GreenFuel Announces CEO: One Step Left in Metcalfe’s Seven-Step Recovery Plan—Money
GreenFuel Technologies, the algae farming startup headed by Polaris Venture Partners (a major investor in the company) general partner Bob Metcalfe on an interim basis since last June, finally got its CEO, the Cambridge, MA-based company announced today. The new top executive, who won’t start until mid-July and was not available for direct comment, is former Dow Chemical executive Simon Upfill-Brown (there’s got to be a pun here combining GreenFuel/Upfill-Brown, but at my editor’s urging, I’m not going to try for it).
“Algae has come of age. And I’m enthusiastic about joining GreenFuel’s formidable team,” Upfill-Brown, a native of South Africa and a chemist by training, said in a statement. “By developing and scaling our algae farming technologies, we aim to play a huge role in solving the world’s energy problems: mitigating CO2 emissions and producing renewable fuels, while adding to feed and food supplies rather than reducing them.”
Upfill-Brown, who will also join GreenFuel’s board, served as the longtime CEO of Haltermann Custom Processing, a Houston provider of specialty chemical manufacturing services that was bought by Dow Chemical in 2001. He served as General Manager of Dow Haltermann until 2008, when the unit, with some $230 million in annual sales, was spun out from its parent. Among other activities, Haltermann works in biodiesel, for which GreenFuel plans to be an algae oil feedstock supplier.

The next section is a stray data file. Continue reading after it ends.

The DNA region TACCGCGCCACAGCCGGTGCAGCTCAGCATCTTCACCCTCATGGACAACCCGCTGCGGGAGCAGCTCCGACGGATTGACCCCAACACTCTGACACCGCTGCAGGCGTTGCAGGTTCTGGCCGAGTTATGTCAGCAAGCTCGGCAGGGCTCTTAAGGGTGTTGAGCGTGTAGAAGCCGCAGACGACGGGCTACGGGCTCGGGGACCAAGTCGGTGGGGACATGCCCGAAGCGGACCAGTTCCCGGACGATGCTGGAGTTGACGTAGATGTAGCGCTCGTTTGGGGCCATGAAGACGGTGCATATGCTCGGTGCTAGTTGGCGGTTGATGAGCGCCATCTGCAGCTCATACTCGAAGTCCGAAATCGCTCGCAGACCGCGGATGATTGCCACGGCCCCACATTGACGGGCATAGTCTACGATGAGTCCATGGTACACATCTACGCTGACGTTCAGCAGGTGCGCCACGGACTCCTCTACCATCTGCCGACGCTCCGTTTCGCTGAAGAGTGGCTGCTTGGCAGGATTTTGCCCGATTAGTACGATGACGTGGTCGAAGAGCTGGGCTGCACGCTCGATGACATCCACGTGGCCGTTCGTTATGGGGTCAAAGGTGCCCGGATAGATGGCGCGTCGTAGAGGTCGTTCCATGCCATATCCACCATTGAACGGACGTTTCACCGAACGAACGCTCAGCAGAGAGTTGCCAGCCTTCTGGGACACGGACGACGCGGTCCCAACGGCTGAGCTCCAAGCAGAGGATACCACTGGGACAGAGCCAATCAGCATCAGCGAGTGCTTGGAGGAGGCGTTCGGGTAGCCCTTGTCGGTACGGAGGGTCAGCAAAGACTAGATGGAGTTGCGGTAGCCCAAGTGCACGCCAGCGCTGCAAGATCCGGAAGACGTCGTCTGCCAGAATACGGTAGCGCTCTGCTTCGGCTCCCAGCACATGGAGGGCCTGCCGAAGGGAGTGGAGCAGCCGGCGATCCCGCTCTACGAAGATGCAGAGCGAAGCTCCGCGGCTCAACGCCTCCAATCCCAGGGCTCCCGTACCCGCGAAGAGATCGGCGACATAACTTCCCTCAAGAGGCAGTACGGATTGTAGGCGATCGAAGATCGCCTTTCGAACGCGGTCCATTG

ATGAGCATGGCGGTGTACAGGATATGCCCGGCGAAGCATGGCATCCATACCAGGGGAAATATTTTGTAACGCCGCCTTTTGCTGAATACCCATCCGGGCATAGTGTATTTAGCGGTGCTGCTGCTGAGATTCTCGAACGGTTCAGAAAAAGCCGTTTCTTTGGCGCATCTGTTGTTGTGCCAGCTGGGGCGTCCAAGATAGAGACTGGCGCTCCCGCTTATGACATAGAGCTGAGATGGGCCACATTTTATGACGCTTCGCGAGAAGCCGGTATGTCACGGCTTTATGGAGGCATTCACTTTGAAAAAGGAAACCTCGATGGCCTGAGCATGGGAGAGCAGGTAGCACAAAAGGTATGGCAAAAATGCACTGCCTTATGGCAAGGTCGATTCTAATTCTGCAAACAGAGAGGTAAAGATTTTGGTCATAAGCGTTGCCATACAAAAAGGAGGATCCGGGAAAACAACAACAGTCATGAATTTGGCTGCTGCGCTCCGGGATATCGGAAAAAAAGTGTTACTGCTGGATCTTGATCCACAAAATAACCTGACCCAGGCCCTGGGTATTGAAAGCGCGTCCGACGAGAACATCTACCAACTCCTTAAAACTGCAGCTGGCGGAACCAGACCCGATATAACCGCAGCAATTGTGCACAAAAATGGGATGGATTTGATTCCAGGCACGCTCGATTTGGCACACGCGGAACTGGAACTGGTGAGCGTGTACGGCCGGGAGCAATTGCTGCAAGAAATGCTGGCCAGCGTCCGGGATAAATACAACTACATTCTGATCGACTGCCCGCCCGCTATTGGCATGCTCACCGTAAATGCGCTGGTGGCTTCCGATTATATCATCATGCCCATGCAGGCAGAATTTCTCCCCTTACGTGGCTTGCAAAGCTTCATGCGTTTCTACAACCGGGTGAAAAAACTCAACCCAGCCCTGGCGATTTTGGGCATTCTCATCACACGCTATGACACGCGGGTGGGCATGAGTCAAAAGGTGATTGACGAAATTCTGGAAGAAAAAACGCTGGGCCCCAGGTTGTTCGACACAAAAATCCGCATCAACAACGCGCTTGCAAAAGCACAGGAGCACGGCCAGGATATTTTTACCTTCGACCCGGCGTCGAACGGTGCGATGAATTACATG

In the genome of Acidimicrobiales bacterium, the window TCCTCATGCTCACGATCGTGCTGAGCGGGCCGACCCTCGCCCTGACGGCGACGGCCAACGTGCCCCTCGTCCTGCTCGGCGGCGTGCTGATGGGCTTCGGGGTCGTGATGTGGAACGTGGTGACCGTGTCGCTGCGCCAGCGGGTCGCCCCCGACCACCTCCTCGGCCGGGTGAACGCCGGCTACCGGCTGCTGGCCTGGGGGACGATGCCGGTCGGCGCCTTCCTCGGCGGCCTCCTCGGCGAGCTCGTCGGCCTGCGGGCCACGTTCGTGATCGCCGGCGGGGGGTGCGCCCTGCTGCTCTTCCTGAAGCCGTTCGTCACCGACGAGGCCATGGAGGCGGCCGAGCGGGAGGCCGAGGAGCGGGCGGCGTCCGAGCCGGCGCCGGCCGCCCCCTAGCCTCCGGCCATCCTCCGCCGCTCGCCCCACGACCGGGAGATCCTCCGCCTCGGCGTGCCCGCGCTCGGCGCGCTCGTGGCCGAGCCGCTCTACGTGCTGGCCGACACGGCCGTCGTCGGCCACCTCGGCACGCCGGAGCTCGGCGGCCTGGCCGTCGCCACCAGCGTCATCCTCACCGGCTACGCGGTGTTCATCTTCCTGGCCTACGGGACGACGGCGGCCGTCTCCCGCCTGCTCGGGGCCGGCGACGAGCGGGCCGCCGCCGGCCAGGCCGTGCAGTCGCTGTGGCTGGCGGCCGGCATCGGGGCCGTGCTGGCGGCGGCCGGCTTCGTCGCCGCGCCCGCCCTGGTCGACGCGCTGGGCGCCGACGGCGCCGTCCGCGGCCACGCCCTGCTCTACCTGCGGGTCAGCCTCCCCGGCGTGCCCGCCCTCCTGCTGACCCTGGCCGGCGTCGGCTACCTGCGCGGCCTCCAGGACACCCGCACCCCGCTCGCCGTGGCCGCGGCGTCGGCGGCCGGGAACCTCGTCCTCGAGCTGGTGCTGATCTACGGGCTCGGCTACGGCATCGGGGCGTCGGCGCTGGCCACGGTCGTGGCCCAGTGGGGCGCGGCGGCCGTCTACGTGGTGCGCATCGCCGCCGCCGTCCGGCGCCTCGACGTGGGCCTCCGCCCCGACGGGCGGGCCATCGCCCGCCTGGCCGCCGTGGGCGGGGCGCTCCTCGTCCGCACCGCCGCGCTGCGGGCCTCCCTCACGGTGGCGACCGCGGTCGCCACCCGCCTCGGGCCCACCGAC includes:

As we reported last summer, GreenFuel was forced to close its algae bioreactor systems, which seek to convert carbon dioxide from fossil-fuel plants into clean-burning algae-based biofuels, after more algae was produced than the firm could properly process. The setback led to the layoff of half of GreenFuel’s staff as well as the removal of CEO Cary Bullock, who remained as a top sales executive.
Enter Metcalfe, who has guided GreenFuel to string of recent successes. In March, Xconomy broke the news the company had won a contract worth up to $92 million to build an algae-based fuel plant in Europe. And last month came word that the firm had collected $13.9 million in funding from inside investors—including Polaris, Access Private Equity, and Draper Fisher Jurvetson—in an extension of its Series B round.
Last July, shortly after he took the reins, Metcalfe issued a seven-step plan for GreenFuel’s recovery. The hiring of a new CEO leaves only one step in his plan unmet, the completion of a Series C financing round.